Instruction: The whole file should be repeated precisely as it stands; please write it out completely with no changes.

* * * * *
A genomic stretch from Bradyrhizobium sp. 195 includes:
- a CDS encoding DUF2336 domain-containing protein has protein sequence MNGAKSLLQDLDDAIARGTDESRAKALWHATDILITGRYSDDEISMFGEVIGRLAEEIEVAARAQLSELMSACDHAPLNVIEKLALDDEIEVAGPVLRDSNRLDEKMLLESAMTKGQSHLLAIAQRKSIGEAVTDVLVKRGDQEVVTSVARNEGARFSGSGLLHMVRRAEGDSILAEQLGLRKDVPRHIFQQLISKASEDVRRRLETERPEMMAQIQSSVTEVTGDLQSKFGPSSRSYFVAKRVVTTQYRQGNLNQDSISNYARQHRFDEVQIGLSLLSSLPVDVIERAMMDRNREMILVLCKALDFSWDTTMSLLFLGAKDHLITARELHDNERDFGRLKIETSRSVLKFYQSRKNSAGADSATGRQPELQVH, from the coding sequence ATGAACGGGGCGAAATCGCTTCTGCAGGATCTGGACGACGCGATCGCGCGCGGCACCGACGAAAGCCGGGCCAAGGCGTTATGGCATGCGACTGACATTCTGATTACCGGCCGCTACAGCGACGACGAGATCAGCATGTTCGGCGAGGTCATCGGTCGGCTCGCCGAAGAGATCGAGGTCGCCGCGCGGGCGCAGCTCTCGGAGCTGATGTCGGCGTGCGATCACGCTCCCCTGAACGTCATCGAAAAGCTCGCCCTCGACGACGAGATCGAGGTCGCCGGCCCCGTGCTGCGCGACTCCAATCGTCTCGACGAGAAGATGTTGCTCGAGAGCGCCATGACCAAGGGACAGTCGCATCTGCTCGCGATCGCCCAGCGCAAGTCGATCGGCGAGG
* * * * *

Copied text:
A genomic stretch from Bradyrhizobium sp. 195 includes:
- a CDS encoding DUF2336 domain-containing protein has protein sequence MNGAKSLLQDLDDAIARGTDESRAKALWHATDILITGRYSDDEISMFGEVIGRLAEEIEVAARAQLSELMSACDHAPLNVIEKLALDDEIEVAGPVLRDSNRLDEKMLLESAMTKGQSHLLAIAQRKSIGEAVTDVLVKRGDQEVVTSVARNEGARFSGSGLLHMVRRAEGDSILAEQLGLRKDVPRHIFQQLISKASEDVRRRLETERPEMMAQIQSSVTEVTGDLQSKFGPSSRSYFVAKRVVTTQYRQGNLNQDSISNYARQHRFDEVQIGLSLLSSLPVDVIERAMMDRNREMILVLCKALDFSWDTTMSLLFLGAKDHLITARELHDNERDFGRLKIETSRSVLKFYQSRKNSAGADSATGRQPELQVH, from the coding sequence ATGAACGGGGCGAAATCGCTTCTGCAGGATCTGGACGACGCGATCGCGCGCGGCACCGACGAAAGCCGGGCCAAGGCGTTATGGCATGCGACTGACATTCTGATTACCGGCCGCTACAGCGACGACGAGATCAGCATGTTCGGCGAGGTCATCGGTCGGCTCGCCGAAGAGATCGAGGTCGCCGCGCGGGCGCAGCTCTCGGAGCTGATGTCGGCGTGCGATCACGCTCCCCTGAACGTCATCGAAAAGCTCGCCCTCGACGACGAGATCGAGGTCGCCGGCCCCGTGCTGCGCGACTCCAATCGTCTCGACGAGAAGATGTTGCTCGAGAGCGCCATGACCAAGGGACAGTCGCATCTGCTCGCGATCGCCCAGCGCAAGTCGATCGGCGAGG